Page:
Isaiah, in today’s reading, told us much about what we can anticipate from the Messiah. The Messiah is likened to a mountain: strong, central, towering over all other things. To this mountain the people will flow as faithful pilgrims, and from this mountain will go forth law and grace which will transform the lives of people and change the world.
The Word of the Messiah will transform instruments of war into instruments of nourishment – swords into plowshares and spears into pruning hooks. And that same Word will transform the people and nations in instruments of peace, without need for war and conflict.
Does this sound like the world we have today? Of course not. On the contrary, ours feels like a world continually characterized by conflict and violence, division and distrust, faithlessness and consumerism.
And so, we hope. We hope and pray and yearn for the completion of Christ’s kingdom. We anticipate the Advent – the arrival, the coming – of a time when swords really do become plowshares and spears pruning hooks. We trust in the promise of Jesus Christ to continue to redeem His world.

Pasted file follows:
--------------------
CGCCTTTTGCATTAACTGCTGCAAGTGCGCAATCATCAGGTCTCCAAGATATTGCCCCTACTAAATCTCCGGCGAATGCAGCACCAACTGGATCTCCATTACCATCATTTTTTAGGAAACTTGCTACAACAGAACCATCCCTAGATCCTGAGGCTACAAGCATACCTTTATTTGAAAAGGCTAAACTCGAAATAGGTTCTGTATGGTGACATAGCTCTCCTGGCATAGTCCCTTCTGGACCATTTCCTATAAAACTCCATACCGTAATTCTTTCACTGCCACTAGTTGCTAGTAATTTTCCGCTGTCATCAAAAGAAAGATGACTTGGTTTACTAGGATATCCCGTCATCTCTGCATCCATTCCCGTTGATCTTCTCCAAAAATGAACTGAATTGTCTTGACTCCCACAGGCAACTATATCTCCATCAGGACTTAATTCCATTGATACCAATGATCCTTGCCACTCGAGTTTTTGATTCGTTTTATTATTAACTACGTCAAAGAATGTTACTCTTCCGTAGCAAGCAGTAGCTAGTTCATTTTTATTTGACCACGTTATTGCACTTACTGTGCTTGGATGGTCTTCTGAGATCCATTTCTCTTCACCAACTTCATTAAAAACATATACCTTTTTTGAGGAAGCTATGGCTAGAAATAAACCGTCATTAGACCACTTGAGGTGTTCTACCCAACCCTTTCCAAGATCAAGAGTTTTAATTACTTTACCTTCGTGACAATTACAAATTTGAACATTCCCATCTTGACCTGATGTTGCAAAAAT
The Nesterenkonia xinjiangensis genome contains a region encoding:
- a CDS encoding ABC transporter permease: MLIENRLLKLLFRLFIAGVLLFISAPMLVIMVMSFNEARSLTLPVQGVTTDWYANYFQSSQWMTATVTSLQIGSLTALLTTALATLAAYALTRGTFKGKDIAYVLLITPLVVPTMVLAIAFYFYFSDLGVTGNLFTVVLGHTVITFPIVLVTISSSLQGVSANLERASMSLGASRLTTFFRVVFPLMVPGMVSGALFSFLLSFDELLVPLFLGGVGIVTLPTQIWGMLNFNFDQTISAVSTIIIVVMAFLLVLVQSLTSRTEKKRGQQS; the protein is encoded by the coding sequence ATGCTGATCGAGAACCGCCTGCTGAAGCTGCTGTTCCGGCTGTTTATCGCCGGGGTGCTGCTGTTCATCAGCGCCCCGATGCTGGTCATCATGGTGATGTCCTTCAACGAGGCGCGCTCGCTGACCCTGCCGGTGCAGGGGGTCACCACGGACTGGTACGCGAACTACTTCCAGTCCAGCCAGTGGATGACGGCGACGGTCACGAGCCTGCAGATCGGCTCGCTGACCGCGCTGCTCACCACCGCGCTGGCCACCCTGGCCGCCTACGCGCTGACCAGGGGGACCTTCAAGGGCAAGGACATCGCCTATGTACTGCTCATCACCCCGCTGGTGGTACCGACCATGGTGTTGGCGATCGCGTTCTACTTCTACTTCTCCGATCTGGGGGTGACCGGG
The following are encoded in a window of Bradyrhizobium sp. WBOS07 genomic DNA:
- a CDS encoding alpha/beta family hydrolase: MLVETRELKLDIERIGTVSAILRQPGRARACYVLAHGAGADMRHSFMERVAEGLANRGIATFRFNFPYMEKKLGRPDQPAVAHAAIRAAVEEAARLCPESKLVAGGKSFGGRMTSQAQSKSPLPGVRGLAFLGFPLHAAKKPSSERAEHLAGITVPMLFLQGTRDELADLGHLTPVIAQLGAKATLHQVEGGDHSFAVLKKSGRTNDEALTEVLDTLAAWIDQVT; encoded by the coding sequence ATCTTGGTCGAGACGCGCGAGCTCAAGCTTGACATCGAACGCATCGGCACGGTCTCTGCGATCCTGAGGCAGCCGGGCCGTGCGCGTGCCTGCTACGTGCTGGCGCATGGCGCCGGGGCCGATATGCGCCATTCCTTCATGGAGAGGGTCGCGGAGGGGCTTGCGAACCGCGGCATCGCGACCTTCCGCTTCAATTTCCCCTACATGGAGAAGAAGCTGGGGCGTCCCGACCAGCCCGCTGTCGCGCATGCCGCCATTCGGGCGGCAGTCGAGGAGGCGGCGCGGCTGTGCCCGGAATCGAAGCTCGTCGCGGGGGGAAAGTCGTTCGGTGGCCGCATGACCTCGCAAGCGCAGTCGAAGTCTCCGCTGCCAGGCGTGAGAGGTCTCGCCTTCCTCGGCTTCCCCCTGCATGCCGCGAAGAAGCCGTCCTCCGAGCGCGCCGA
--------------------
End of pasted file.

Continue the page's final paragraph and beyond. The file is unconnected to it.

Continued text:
Our Gospel reading continues with this theme of anticipation, further stressing that Christ’s redemptive work is not yet complete – but will be in time.
Like Isaiah, the Gospel does not suggest that Christ’s work is finished. Far from it. We have much to anticipate, much to work for. While we bear witness to the glory of Christ through His birth, ministry, death, and resurrection we have yet to see the fullness of his glory and the completion of His redeeming work. It is in this we hope.
Matthew reminds us that the “day or hour” is not known when the Son of God will return to fully redeem this world. But Gospel does tell us to “be ready, because the Son of Man will come at an hour when you do not expect him.”